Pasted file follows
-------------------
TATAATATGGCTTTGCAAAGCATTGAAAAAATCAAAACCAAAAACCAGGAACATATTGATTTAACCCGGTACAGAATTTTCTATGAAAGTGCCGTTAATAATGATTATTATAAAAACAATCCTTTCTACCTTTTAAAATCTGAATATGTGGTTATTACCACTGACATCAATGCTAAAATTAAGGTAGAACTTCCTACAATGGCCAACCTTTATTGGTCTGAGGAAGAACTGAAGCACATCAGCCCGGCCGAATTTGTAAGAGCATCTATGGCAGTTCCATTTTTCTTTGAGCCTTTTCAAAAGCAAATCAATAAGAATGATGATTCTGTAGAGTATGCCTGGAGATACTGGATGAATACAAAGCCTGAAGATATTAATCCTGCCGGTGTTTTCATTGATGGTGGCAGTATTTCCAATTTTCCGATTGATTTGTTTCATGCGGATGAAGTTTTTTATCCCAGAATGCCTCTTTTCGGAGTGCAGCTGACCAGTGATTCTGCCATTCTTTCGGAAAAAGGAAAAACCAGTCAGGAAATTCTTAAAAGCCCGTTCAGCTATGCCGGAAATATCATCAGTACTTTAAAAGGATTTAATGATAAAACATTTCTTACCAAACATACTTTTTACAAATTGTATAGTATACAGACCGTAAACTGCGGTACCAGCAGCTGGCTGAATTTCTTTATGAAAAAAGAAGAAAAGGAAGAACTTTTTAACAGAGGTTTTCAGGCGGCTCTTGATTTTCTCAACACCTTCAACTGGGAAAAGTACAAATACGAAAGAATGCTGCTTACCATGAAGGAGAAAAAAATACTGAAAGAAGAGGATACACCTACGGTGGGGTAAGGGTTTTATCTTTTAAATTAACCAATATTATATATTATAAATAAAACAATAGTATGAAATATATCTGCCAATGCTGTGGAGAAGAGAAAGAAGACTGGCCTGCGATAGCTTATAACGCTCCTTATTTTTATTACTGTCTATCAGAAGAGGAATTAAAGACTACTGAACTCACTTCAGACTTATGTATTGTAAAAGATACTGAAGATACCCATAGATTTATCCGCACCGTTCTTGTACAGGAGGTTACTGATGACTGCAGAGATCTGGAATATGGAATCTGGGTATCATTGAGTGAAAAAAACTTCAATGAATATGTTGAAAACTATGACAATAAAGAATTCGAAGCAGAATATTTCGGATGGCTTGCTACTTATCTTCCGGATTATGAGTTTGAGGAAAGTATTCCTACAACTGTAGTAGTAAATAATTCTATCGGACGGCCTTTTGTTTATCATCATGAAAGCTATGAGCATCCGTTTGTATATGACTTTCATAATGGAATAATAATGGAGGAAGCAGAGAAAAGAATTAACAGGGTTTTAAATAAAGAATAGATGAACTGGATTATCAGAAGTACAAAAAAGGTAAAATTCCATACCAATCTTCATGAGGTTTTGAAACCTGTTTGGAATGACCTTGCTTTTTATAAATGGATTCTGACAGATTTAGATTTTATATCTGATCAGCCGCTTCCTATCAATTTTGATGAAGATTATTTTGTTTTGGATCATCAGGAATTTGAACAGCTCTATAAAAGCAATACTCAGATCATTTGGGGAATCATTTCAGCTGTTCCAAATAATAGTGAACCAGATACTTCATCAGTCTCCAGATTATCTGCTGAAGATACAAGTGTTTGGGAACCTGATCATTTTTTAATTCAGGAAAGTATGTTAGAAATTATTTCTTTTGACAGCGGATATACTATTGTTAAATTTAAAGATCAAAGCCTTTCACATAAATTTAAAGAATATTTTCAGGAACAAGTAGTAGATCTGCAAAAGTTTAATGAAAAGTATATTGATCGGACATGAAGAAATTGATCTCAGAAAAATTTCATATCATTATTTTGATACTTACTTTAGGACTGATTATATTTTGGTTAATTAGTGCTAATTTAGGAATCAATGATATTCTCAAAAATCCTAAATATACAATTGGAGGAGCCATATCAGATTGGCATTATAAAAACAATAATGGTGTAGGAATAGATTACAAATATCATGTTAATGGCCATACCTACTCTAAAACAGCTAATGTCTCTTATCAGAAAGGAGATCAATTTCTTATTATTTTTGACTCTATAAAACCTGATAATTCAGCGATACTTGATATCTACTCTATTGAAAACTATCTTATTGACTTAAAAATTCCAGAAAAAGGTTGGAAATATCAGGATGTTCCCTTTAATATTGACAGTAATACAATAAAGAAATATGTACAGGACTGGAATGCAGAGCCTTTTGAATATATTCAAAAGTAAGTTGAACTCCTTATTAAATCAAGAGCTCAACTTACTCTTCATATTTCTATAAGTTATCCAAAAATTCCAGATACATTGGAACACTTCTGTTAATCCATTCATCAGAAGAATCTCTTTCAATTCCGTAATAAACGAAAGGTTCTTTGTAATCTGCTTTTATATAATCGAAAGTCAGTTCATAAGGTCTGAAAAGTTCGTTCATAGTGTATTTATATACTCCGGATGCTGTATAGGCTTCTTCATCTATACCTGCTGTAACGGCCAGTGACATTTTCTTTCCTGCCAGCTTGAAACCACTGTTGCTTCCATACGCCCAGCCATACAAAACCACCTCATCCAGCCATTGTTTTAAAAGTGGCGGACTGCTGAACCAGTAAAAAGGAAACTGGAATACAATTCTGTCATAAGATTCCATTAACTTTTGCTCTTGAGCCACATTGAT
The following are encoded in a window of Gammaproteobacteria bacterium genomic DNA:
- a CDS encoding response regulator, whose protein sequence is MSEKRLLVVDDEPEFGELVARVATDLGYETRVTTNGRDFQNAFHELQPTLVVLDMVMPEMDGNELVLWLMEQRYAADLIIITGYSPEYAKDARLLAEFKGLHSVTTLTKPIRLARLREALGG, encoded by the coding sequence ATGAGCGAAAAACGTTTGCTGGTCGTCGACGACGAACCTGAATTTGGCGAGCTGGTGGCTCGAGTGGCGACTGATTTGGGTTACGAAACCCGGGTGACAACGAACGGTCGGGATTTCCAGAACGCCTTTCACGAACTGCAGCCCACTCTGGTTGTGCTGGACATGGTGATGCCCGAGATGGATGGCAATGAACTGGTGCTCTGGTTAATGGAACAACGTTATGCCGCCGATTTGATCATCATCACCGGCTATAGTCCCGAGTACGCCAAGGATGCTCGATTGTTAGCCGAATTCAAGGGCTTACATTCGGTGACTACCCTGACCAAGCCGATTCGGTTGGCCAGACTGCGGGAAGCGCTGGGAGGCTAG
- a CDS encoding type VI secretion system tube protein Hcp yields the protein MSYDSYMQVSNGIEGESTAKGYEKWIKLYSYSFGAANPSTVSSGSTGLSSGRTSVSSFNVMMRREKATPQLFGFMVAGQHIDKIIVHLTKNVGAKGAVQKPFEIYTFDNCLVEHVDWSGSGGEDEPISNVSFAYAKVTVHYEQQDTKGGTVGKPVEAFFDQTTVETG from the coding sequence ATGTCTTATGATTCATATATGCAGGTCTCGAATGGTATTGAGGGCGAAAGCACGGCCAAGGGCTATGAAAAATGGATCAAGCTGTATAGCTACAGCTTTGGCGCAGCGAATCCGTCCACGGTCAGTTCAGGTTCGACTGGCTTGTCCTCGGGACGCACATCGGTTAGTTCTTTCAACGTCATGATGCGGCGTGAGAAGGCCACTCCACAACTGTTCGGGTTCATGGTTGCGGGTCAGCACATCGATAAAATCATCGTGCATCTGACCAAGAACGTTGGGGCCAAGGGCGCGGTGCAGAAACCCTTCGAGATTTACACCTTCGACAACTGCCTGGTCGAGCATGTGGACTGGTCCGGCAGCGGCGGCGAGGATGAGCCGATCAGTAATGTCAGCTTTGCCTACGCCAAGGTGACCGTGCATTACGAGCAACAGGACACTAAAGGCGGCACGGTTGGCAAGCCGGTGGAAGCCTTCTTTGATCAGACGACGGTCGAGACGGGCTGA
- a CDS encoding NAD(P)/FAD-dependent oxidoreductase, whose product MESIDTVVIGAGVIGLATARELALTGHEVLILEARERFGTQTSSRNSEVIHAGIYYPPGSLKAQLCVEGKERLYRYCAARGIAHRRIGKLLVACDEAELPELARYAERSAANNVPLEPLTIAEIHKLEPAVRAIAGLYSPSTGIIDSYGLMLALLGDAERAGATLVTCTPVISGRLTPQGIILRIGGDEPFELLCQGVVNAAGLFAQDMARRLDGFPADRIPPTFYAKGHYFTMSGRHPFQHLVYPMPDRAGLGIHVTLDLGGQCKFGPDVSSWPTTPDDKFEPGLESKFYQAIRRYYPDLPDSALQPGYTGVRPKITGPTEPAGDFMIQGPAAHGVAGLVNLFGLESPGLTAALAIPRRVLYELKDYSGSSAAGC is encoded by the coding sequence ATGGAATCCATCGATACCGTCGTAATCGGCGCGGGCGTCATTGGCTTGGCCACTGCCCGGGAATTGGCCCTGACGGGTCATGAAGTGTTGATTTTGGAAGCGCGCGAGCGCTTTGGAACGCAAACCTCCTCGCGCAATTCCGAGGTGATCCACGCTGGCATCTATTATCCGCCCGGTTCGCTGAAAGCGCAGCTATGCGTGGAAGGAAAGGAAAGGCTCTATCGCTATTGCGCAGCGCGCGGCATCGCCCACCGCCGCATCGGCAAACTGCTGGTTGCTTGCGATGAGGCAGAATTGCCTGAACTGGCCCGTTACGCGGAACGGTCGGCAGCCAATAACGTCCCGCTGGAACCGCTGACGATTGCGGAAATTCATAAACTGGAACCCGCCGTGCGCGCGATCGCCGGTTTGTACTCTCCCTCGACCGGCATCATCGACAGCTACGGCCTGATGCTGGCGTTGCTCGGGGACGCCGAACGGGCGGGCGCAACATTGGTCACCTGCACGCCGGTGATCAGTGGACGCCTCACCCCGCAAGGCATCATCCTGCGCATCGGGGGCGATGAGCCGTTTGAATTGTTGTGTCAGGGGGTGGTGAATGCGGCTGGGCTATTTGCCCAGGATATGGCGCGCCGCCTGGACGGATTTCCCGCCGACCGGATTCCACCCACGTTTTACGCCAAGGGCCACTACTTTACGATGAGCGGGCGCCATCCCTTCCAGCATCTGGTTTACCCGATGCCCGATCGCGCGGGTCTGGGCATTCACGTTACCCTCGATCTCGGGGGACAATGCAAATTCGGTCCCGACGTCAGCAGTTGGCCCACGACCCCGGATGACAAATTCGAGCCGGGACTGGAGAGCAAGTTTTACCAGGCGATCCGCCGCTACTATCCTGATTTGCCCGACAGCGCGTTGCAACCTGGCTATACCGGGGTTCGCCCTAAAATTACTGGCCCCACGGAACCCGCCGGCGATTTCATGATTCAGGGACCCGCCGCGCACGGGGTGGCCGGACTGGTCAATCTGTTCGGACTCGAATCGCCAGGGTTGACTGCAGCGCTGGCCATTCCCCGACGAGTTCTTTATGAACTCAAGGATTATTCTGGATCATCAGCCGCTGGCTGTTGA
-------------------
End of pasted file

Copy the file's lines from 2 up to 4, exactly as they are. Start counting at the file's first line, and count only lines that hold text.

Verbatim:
The following are encoded in a window of Gammaproteobacteria bacterium genomic DNA:
- a CDS encoding response regulator, whose protein sequence is MSEKRLLVVDDEPEFGELVARVATDLGYETRVTTNGRDFQNAFHELQPTLVVLDMVMPEMDGNELVLWLMEQRYAADLIIITGYSPEYAKDARLLAEFKGLHSVTTLTKPIRLARLREALGG, encoded by the coding sequence ATGAGCGAAAAACGTTTGCTGGTCGTCGACGACGAACCTGAATTTGGCGAGCTGGTGGCTCGAGTGGCGACTGATTTGGGTTACGAAACCCGGGTGACAACGAACGGTCGGGATTTCCAGAACGCCTTTCACGAACTGCAGCCCACTCTGGTTGTGCTGGACATGGTGATGCCCGAGATGGATGGCAATGAACTGGTGCTCTGGTTAATGGAACAACGTTATGCCGCCGATTTGATCATCATCACCGGCTATAGTCCCGAGTACGCCAAGGATGCTCGATTGTTAGCCGAATTCAAGGGCTTACATTCGGTGACTACCCTGACCAAGCCGATTCGGTTGGCCAGACTGCGGGAAGCGCTGGGAGGCTAG
- a CDS encoding type VI secretion system tube protein Hcp yields the protein MSYDSYMQVSNGIEGESTAKGYEKWIKLYSYSFGAANPSTVSSGSTGLSSGRTSVSSFNVMMRREKATPQLFGFMVAGQHIDKIIVHLTKNVGAKGAVQKPFEIYTFDNCLVEHVDWSGSGGEDEPISNVSFAYAKVTVHYEQQDTKGGTVGKPVEAFFDQTTVETG from the coding sequence ATGTCTTATGATTCATATATGCAGGTCTCGAATGGTATTGAGGGCGAAAGCACGGCCAAGGGCTATGAAAAATGGATCAAGCTGTATAGCTACAGCTTTGGCGCAGCGAATCCGTCCACGGTCAGTTCAGGTTCGACTGGCTTGTCCTCGGGACGCACATCGGTTAGTTCTTTCAACGTCATGATGCGGCGTGAGAAGGCCACTCCACAACTGTTCGGGTTCATGGTTGCGGGTCAGCACATCGATAAAATCATCGTGCATCTGACCAAGAACGTTGGGGCCAAGGGCGCGGTGCAGAAACCCTTCGAGATTTACACCTTCGACAACTGCCTGGTCGAGCATGTGGACTGGTCCGGCAGCGGCGGCGAGGATGAGCCGATCAGTAATGTCAGCTTTGCCTACGCCAAGGTGACCGTGCATTACGAGCAACAGGACACTAAAGGCGGCACGGTTGGCAAGCCGGTGGAAGCCTTCTTTGATCAGACGACGGTCGAGACGGGCTGA